The idea behind buying these three stocks is the same. They all have dividend yields above 3% and the potential to grow earnings significantly in the future. The downside should be protected by the dividend while the upside comes from releasing the value inherent in each company.

Let's take a look at why 3M (NYSE:MMM), Watsco (NYSE:WSO), and Eaton (NYSE:ETN) are good options for dividend-seeking investors and perhaps get a better sense for why these three stocks have high dividend yields.

1. 3M has a chance to unlock value

It's been a difficult few years for this multi-industry industrial giant. The company lost the premium valuation that it used to have over its peers, largely because it failed to meet its medium-term 2016-2020 objectives. Moreover, management can't really blame the economy because it was the segments with the least exposure to the economy, namely healthcare and consumer, that disappointed the most.

Cash and a notepad with dividends written on it.

Image source: Getty Images.

The contrast of share price performance with one of its multi-industry peers, Illinois Tool Works (NYSE:ITW), is illuminating.

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However, 3M still has a formidable portfolio of businesses, and CEO Mike Roman is taking action to restructure the company.  The business segments have been realigned, cost-cutting actions implemented, and underperforming businesses sold, and two major acquisitions have been made in order to boost growth in the healthcare segment. 

It's not so much a revolutionary change as an evolutionary one, but that's probably a good thing. For an example of how relatively simple blocking and tackling can work, 3M needs to look no further than Illinois Tool Works under the tenure of current CEO Scott Santi.

Santi's tenure has been characterized by a relentless drive to prune less profitable product lines and refocus the businesses on the 20% of the customers that generate 80% of its revenue.

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There's an opportunity for Roman to do something similar with 3M, and the upside potential comes from the restructuring actions working, while the downside is protected by the sustainability of its dividend -- currently yielding 3.5%. It's a reasonable investment on a risk/reward basis, particularly for income-seeking investors.

2. Watsco is keeping it cool

Investors can be forgiven for not being familiar with Watsco, because distributing heating, ventilation, air conditioning, and refrigeration (HVACR) equipment, parts, and replacement units isn't a glamorous activity. No matter, as the chart below should dispel any notions of only investing in "exciting stocks."

Over the last three decades, Watsco has made more than 60 acquisitions of smaller distributors in order to expand market share and/or its geographical footprint. Moreover, it has three joint ventures with HVACR manufacturer Carrier (NYSE:CARR). Watsco is agnostic on who it distributes for, but around 62% of the equipment it purchases comes from Carrier -- clearly it's Watsco's key partner.

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The growth opportunity comes from three main sources. First, the company's financial strength and strong balance sheet means it can continue to consolidate the HVACR distribution industry in the downturn.

Second, having been spun off from United Technologies in 2020, Carrier is now an independent company. As such, its management is now free to make acquisitions and try to win back market share. That could help boost growth at Watsco too.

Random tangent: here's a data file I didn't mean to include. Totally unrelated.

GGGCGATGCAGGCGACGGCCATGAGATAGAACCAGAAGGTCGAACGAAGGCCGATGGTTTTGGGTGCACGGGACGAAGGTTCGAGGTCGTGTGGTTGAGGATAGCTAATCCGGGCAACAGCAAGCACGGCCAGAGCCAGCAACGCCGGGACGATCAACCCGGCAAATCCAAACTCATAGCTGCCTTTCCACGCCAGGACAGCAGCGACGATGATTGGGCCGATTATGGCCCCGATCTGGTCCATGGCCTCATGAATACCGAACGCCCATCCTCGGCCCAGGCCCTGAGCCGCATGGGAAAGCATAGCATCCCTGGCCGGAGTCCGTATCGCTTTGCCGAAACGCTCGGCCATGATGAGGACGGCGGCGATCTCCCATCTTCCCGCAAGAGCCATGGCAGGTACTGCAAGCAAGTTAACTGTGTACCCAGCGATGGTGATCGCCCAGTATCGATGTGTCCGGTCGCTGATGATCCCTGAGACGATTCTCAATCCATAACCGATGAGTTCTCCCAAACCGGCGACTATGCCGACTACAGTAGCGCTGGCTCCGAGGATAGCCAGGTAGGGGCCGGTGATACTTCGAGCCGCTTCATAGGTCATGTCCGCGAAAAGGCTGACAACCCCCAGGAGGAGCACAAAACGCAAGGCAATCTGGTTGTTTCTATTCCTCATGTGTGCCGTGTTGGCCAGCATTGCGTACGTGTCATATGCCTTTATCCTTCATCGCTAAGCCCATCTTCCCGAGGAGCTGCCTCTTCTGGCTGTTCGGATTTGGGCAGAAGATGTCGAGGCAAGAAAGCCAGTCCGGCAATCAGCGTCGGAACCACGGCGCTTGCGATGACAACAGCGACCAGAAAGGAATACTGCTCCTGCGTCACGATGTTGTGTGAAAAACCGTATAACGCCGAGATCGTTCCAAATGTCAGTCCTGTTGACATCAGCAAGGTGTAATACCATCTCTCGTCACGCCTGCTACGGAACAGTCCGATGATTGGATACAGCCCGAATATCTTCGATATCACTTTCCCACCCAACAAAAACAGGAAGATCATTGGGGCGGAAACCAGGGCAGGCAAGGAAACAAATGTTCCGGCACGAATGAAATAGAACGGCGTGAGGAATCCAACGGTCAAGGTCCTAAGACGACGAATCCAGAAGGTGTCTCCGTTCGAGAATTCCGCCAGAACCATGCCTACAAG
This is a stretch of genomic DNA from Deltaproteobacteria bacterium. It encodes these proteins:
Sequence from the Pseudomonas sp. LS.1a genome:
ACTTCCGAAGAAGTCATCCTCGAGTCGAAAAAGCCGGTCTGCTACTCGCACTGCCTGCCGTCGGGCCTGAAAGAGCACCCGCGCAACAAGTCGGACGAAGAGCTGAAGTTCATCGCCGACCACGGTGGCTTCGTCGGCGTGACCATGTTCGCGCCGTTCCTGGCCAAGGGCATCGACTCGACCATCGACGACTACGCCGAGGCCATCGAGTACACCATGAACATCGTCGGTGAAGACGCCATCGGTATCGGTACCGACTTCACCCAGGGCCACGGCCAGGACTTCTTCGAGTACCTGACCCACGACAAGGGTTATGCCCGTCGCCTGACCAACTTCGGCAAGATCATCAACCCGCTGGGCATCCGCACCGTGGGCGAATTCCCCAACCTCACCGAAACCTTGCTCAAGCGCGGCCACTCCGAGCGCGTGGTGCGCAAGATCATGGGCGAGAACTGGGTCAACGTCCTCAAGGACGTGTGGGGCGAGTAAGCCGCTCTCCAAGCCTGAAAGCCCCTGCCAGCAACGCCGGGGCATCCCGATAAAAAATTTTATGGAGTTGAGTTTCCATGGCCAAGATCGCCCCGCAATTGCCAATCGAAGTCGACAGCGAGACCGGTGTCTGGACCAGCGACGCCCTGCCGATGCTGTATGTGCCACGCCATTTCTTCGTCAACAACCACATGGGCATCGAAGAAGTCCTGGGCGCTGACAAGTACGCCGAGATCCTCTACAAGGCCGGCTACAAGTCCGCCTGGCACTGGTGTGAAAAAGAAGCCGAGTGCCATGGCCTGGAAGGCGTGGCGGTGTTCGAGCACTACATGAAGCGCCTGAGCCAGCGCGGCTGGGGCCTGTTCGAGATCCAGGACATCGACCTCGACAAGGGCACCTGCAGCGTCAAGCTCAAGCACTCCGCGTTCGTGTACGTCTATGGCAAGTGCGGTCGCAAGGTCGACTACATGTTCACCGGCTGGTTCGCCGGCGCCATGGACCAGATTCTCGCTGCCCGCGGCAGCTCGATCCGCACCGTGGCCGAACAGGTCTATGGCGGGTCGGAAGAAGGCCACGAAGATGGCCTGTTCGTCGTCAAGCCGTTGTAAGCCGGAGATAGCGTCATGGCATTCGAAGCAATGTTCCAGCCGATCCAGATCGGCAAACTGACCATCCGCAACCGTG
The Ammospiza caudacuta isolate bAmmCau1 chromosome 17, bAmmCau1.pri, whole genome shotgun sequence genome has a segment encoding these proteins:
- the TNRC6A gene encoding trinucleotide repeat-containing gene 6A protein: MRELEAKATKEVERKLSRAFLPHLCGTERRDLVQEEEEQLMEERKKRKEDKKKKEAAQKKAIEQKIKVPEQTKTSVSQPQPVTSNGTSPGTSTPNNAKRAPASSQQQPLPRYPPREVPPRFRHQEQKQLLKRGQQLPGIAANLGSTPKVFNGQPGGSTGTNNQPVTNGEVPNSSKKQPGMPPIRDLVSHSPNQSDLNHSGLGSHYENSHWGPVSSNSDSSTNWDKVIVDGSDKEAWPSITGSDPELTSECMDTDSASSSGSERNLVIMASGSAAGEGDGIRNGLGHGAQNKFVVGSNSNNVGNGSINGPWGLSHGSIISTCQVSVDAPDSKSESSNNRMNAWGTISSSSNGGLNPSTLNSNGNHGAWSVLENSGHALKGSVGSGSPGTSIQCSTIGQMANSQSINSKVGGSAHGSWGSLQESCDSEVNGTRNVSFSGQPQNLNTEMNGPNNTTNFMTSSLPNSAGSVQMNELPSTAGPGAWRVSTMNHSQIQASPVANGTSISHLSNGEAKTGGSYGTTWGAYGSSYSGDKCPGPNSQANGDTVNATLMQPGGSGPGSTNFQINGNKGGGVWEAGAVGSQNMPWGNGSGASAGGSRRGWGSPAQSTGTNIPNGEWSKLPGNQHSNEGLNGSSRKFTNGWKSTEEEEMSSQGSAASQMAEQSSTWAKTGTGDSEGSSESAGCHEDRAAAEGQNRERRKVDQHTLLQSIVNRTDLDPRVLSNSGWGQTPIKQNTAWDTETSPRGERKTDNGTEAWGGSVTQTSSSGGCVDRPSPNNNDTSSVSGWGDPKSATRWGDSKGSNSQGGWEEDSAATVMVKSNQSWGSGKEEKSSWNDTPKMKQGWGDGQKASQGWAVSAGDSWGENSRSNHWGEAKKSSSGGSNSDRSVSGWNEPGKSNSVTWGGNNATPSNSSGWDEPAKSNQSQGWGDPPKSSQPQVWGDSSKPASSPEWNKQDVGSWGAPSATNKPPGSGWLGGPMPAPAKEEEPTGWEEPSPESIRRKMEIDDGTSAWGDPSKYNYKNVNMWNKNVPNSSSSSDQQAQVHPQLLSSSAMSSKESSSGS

Third, the underlying growth trends for the HVACR industry remain in place. It's an essential item for residential and commercial customers in the U.S., and a combination of increasing urbanization and rising city temperatures will only increase demand for indoor climate control. Throw in Watsco's 4% dividend yield, and it's an attractive stock for investors.

3. Eaton is investing in the future

Electrical equipment company Eaton isn't the most exciting investment, nor is it ever going to win a "growth company of the year" award. However, what it does have is bundles of cash flow to return to investors and invest in growth.

Moreover, Eaton's management team is focused on increasing operating margin while exiting underperforming businesses. In short, investing in Eaton is not about what it is now, but about what it could become in a few years. Meanwhile, investors are getting a dividend yield of 3% while they wait.

Servers in a data center.

Eaton's electrical equipment is used in data centers. Image source: Getty Images.

It's going to be a tough year for Eaton, with analysts expecting the COVID-19 pandemic to cause a 21.5% decline in full-year sales. However, Eaton's management is pulling the levers on cost containment and reducing capital spending. As such, management expects to generate $2.3 billion to $2.7 billion in free cash flow. That figure easily covers the $1.2 billion in dividends expected to be paid in 2020.

In addition, the sale of the hydraulics business will bring in $3.3 billion as it follows the lighting business out the door -- sold for $1.4 billion in the first quarter. Meanwhile, in 2019, Eaton invested $1.4 billion in new business, including electrical equipment companies in the data center and aerospace sectors.

The divestitures and acquisitions are a sign that Eaton is using its cash flow to restructure the company for earnings growth. In addition, it's worth noting that before the pandemic hit, Eaton was planning on expanding its operating margin to 17.8%-18.2% in 2020, from 17.6% in 2019 even with no organic revenue growth.

All told, Eaton's cash flow in 2020 will continue to support a healthy dividend and allow the company to fund growth investments, and hopefully an improving economy will lead to revenue and margin expansion in 2021. That's not a bad formula for a company paying a 3% dividend yield.